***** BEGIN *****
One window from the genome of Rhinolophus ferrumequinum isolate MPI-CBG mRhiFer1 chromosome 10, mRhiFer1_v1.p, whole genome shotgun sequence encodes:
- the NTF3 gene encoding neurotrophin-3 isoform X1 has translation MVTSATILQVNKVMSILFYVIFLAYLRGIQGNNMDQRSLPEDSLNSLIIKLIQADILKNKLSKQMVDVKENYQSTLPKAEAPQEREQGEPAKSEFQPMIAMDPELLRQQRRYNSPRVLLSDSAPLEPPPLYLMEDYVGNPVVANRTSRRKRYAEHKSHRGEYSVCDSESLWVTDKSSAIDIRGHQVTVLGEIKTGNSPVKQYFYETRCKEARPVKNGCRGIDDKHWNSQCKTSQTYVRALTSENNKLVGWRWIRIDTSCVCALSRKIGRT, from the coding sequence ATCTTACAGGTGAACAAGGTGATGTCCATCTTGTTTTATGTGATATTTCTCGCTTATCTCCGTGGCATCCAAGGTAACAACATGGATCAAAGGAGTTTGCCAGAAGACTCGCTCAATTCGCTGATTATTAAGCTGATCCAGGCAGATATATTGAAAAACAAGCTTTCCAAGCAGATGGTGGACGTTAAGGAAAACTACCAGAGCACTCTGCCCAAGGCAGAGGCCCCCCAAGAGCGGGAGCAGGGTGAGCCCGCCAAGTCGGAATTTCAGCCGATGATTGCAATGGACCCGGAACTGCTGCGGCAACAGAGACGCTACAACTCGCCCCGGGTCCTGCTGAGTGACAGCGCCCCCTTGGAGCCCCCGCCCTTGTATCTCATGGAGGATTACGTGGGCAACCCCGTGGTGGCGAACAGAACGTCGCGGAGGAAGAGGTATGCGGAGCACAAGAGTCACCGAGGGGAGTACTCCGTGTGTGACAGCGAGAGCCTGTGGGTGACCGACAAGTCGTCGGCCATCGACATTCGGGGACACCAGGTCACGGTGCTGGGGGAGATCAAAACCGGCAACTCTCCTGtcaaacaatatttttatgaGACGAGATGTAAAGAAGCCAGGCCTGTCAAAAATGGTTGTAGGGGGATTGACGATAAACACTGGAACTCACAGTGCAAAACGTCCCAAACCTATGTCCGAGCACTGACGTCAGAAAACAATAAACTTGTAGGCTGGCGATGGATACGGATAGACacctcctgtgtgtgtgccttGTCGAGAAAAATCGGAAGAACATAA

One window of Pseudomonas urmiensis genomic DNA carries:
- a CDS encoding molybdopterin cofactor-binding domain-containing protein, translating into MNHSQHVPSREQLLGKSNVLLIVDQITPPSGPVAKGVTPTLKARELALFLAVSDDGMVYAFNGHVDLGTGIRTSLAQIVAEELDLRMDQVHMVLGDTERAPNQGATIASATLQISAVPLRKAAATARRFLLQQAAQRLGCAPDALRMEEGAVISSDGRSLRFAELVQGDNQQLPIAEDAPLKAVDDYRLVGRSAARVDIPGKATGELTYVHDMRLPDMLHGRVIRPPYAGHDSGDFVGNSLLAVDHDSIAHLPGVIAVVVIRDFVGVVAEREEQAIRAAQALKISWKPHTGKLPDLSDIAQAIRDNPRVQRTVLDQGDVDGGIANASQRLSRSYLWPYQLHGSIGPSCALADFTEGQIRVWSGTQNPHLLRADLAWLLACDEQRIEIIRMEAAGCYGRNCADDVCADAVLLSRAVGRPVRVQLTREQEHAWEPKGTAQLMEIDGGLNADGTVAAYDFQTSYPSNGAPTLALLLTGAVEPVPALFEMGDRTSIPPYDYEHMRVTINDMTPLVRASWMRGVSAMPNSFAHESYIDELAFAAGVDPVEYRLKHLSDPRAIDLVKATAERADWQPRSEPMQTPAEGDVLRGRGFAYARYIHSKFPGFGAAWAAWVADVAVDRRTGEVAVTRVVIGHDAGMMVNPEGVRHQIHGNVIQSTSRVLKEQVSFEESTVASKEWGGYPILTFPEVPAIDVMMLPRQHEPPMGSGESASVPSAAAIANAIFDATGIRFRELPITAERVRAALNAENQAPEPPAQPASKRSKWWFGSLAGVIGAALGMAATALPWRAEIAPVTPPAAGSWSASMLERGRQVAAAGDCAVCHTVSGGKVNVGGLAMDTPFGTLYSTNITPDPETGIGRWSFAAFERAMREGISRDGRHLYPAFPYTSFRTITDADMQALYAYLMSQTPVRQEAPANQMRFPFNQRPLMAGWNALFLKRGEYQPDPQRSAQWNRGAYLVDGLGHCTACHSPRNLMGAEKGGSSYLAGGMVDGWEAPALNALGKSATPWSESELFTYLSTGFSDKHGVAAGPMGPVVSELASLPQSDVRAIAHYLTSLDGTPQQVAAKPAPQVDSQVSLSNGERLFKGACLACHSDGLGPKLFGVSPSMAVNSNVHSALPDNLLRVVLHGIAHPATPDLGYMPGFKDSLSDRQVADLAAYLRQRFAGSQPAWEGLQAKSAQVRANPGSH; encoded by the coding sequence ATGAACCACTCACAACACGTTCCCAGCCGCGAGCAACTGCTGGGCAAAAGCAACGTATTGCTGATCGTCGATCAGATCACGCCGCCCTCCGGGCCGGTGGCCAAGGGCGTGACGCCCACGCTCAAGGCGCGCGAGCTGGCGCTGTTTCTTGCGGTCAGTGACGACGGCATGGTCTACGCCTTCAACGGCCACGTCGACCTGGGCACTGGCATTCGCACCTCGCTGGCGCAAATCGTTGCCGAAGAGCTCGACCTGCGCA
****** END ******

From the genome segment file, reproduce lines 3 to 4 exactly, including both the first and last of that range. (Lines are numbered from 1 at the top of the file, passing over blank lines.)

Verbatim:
One window of Pseudomonas urmiensis genomic DNA carries:
- a CDS encoding molybdopterin cofactor-binding domain-containing protein, translating into MNHSQHVPSREQLLGKSNVLLIVDQITPPSGPVAKGVTPTLKARELALFLAVSDDGMVYAFNGHVDLGTGIRTSLAQIVAEELDLRMDQVHMVLGDTERAPNQGATIASATLQISAVPLRKAAATARRFLLQQAAQRLGCAPDALRMEEGAVISSDGRSLRFAELVQGDNQQLPIAEDAPLKAVDDYRLVGRSAARVDIPGKATGELTYVHDMRLPDMLHGRVIRPPYAGHDSGDFVGNSLLAVDHDSIAHLPGVIAVVVIRDFVGVVAEREEQAIRAAQALKISWKPHTGKLPDLSDIAQAIRDNPRVQRTVLDQGDVDGGIANASQRLSRSYLWPYQLHGSIGPSCALADFTEGQIRVWSGTQNPHLLRADLAWLLACDEQRIEIIRMEAAGCYGRNCADDVCADAVLLSRAVGRPVRVQLTREQEHAWEPKGTAQLMEIDGGLNADGTVAAYDFQTSYPSNGAPTLALLLTGAVEPVPALFEMGDRTSIPPYDYEHMRVTINDMTPLVRASWMRGVSAMPNSFAHESYIDELAFAAGVDPVEYRLKHLSDPRAIDLVKATAERADWQPRSEPMQTPAEGDVLRGRGFAYARYIHSKFPGFGAAWAAWVADVAVDRRTGEVAVTRVVIGHDAGMMVNPEGVRHQIHGNVIQSTSRVLKEQVSFEESTVASKEWGGYPILTFPEVPAIDVMMLPRQHEPPMGSGESASVPSAAAIANAIFDATGIRFRELPITAERVRAALNAENQAPEPPAQPASKRSKWWFGSLAGVIGAALGMAATALPWRAEIAPVTPPAAGSWSASMLERGRQVAAAGDCAVCHTVSGGKVNVGGLAMDTPFGTLYSTNITPDPETGIGRWSFAAFERAMREGISRDGRHLYPAFPYTSFRTITDADMQALYAYLMSQTPVRQEAPANQMRFPFNQRPLMAGWNALFLKRGEYQPDPQRSAQWNRGAYLVDGLGHCTACHSPRNLMGAEKGGSSYLAGGMVDGWEAPALNALGKSATPWSESELFTYLSTGFSDKHGVAAGPMGPVVSELASLPQSDVRAIAHYLTSLDGTPQQVAAKPAPQVDSQVSLSNGERLFKGACLACHSDGLGPKLFGVSPSMAVNSNVHSALPDNLLRVVLHGIAHPATPDLGYMPGFKDSLSDRQVADLAAYLRQRFAGSQPAWEGLQAKSAQVRANPGSH; encoded by the coding sequence ATGAACCACTCACAACACGTTCCCAGCCGCGAGCAACTGCTGGGCAAAAGCAACGTATTGCTGATCGTCGATCAGATCACGCCGCCCTCCGGGCCGGTGGCCAAGGGCGTGACGCCCACGCTCAAGGCGCGCGAGCTGGCGCTGTTTCTTGCGGTCAGTGACGACGGCATGGTCTACGCCTTCAACGGCCACGTCGACCTGGGCACTGGCATTCGCACCTCGCTGGCGCAAATCGTTGCCGAAGAGCTCGACCTGCGCA